Alone Out Here by Riley Redgate


Alone Out Here by Riley Redgate. Hyperion, 2022. 9781368064729

Rating: 1-5 (5 is an excellent or a Starred review) 3.5

Format: ARC (publication date April, 2022)

Genre: Science fiction

What did you like about the book?  It’s 2072 and Earth’s scientists have predicted a planet-killing volcanic eruption in our near future. In response, nations unite to create a fleet of ships and a lottery system to save 1% of the planet’s inhabitants and send them on a journey of millennia so that their descendents can populate a distant planet.   But the volcano’s seemingly early eruption throws these plans into disarray, and sends a visiting group of 54 teens into space alone on a prototype ship. They’re the children of politicians, dignitaries, and highly skilled technicians from around the world, including the main character, First Daughter Leigh Chen. It soon becomes apparent that the Lazarus is not ready for the voyage, lacking the skilled personnel, food supplies, and seeds it needs to sustain life on board. What begins as a space opera devolves into a survival story with Leigh struggling to come to terms with the increasingly warped directives coming from Eli (the designated pilot and captain) and her cadre of leaders. Speaking to Leigh’s conscience is Anis, her designated love interest who hails from Egypt, and Caro, daughter of the Kenyan president. Redgate uses the SF storyline to explore moral quandaries, such as self-sacrifice versus self-preservation, and geopolitical issues, such as corruption and the hegemony of developed nations. The trauma inflicted on the teens as they are ripped away from everything and everyone they’ve ever known is a fascinating topic and Leigh’s gradual recognition of the importance of recognizing and acting on that damage caught my interest. Redgate’s muscular prose does a great job of describing the ship and its cavernous hold, designed for multitudes but now holding only a handful. She’s also skilled at using dialogue to advance plot while making it still sound natural and spinning complicated action sequences that involve spacewalks, fights, and tech-talk.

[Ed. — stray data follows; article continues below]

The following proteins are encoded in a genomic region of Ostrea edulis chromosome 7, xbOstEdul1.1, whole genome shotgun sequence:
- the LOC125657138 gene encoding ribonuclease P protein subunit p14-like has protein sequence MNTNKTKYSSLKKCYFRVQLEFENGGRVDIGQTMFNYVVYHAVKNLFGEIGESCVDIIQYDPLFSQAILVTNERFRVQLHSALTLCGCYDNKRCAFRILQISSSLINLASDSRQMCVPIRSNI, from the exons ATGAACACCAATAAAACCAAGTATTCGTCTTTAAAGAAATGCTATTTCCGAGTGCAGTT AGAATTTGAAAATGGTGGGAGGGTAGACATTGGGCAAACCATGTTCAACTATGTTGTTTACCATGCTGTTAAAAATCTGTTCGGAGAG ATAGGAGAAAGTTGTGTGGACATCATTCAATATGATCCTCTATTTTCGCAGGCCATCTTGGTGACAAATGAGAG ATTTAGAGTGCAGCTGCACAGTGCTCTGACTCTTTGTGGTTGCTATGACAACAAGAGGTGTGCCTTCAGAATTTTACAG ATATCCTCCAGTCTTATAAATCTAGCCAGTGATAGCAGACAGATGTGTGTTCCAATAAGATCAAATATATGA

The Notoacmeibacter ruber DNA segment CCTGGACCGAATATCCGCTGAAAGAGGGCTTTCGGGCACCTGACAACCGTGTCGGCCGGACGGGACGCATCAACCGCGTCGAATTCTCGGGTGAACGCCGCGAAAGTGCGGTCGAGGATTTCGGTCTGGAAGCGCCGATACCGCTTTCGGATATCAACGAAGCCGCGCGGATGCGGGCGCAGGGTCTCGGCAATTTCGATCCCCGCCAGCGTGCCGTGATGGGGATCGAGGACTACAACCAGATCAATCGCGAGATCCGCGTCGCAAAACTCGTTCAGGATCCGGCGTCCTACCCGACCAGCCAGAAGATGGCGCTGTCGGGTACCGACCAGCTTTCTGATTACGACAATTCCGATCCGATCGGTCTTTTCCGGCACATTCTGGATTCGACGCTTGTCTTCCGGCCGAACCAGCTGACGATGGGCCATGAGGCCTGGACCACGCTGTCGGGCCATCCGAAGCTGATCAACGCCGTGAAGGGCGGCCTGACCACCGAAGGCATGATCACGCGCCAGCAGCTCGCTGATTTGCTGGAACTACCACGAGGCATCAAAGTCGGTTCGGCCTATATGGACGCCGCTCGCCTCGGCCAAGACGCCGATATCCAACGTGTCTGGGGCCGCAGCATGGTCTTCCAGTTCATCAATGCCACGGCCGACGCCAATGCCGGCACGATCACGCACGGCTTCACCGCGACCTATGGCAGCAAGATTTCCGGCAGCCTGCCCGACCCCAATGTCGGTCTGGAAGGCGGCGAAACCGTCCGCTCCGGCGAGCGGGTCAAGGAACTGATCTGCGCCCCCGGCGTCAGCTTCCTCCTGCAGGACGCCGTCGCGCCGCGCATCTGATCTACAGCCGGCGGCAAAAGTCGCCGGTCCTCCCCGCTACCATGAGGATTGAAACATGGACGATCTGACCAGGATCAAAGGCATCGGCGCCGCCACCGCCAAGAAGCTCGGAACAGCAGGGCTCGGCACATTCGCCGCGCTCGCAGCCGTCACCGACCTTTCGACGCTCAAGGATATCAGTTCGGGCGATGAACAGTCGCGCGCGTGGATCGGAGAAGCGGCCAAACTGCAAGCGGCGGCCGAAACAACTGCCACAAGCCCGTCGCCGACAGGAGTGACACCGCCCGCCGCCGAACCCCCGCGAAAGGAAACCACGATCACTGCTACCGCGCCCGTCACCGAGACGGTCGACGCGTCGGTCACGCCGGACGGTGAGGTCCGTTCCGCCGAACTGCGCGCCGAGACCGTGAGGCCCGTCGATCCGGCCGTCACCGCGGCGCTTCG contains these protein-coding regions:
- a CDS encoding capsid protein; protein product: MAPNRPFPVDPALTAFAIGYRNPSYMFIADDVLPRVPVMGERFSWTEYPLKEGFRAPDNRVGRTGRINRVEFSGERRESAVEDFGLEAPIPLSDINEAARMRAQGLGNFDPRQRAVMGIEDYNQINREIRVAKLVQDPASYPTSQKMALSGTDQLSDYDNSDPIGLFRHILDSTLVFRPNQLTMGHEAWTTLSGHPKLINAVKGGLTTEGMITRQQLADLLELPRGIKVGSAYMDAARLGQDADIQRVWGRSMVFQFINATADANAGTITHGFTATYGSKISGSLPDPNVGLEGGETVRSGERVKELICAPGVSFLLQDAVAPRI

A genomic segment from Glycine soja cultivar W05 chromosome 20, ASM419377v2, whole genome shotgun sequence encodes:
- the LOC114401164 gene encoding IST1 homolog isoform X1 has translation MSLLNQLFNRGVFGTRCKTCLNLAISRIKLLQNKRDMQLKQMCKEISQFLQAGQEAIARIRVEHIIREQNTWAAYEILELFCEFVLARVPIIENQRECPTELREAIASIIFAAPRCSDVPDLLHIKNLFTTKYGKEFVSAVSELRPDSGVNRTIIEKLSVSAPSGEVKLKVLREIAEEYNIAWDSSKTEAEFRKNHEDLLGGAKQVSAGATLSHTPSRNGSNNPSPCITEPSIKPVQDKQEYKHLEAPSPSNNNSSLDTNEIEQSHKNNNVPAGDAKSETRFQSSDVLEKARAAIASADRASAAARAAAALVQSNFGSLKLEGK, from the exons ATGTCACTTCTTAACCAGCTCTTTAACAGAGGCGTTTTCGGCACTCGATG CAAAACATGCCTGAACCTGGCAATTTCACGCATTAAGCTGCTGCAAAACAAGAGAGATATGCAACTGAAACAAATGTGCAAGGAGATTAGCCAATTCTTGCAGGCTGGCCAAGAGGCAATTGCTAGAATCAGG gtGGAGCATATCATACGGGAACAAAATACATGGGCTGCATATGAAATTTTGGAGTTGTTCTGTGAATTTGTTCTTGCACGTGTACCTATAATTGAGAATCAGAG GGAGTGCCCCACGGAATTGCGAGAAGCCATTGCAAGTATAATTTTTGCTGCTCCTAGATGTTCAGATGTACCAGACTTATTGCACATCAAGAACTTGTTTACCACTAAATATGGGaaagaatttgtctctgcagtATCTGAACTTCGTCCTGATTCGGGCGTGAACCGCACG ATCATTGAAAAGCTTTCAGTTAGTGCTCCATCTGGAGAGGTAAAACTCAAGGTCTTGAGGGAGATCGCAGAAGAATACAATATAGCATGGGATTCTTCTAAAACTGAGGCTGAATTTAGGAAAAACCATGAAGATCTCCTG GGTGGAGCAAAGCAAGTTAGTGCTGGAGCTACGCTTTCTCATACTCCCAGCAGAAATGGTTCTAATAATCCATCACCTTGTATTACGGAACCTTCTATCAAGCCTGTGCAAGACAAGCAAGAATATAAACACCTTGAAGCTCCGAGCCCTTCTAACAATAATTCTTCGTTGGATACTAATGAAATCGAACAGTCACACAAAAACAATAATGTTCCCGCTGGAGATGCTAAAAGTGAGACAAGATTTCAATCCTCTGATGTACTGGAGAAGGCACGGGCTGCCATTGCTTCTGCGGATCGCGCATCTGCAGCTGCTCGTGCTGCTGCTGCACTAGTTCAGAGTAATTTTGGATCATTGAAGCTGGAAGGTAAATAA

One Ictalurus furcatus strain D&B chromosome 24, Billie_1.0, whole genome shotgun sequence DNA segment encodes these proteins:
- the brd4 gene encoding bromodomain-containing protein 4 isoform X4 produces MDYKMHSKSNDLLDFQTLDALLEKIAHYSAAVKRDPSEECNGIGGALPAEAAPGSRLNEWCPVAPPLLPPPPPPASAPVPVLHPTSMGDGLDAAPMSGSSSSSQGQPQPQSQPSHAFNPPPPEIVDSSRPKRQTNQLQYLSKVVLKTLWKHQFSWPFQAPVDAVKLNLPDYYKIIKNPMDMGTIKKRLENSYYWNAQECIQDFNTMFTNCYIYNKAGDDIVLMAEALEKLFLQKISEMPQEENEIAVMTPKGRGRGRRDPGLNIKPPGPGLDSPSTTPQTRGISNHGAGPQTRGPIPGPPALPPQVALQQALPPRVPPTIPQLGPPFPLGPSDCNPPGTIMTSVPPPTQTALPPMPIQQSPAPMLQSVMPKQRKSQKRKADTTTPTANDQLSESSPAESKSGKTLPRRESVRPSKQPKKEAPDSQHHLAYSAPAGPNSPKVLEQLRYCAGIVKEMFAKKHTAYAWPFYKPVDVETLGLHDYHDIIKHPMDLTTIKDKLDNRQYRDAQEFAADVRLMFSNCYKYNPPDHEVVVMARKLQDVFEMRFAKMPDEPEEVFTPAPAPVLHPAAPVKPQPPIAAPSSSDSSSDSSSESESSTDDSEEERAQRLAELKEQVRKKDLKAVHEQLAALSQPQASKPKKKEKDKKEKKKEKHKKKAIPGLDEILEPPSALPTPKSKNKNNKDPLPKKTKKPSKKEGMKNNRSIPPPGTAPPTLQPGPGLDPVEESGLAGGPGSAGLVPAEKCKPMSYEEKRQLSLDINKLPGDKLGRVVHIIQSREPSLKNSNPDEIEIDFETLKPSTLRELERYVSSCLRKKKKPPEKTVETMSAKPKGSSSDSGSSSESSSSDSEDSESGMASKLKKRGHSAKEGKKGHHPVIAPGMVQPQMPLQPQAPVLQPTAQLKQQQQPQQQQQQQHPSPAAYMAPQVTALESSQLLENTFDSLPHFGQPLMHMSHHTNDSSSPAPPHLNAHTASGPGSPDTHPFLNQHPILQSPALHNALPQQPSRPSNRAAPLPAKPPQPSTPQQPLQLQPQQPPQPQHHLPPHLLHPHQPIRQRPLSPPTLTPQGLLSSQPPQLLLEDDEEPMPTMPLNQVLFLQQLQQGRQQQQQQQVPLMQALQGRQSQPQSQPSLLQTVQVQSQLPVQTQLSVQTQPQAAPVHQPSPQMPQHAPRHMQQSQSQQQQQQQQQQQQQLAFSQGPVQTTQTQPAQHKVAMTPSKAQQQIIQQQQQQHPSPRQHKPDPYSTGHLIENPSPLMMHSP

Anything you didn’t like about it? This book owes a significant debt to The Lord of the Flies and the further it went down that path, the less interested I became. Leigh is Ralph, the spokesperson who’s trying desperately to keep things together, while Eli is Jack, the power-hungry force of barbarism. The plot (initially focused on reaching an abandoned outpost to look for seeds before embarking on their journey) gradually morphs into a battle over whether to return to Earth, which leads up to an unnecessary plot twist at the end (no spoilers here). I also found the world building underwhelming. How could scientists predict a volcanic eruption years in the future? What’s the science behind the Lazarus and its many systems? 

To whom would you recommend this book?  Teens who like their SF simple, with plenty of action and not so much messy character development. This would be a good read-alike suggestion for fans of Brandon Sanderson or Veronica Roth. The fact that it’s a stand alone novel will make it very appealing to one-and-done readers.

Who should buy this book? Middle, high school, and public libraries

Where would you shelve it? YA fiction, science fiction if you genre-fy

Should we (librarians/readers) put this on the top of our “to read” piles? No

Reviewer: Susan Harari, Keefe Library, Boston Latin School, Boston, MA

Date of review: February 25, 2022

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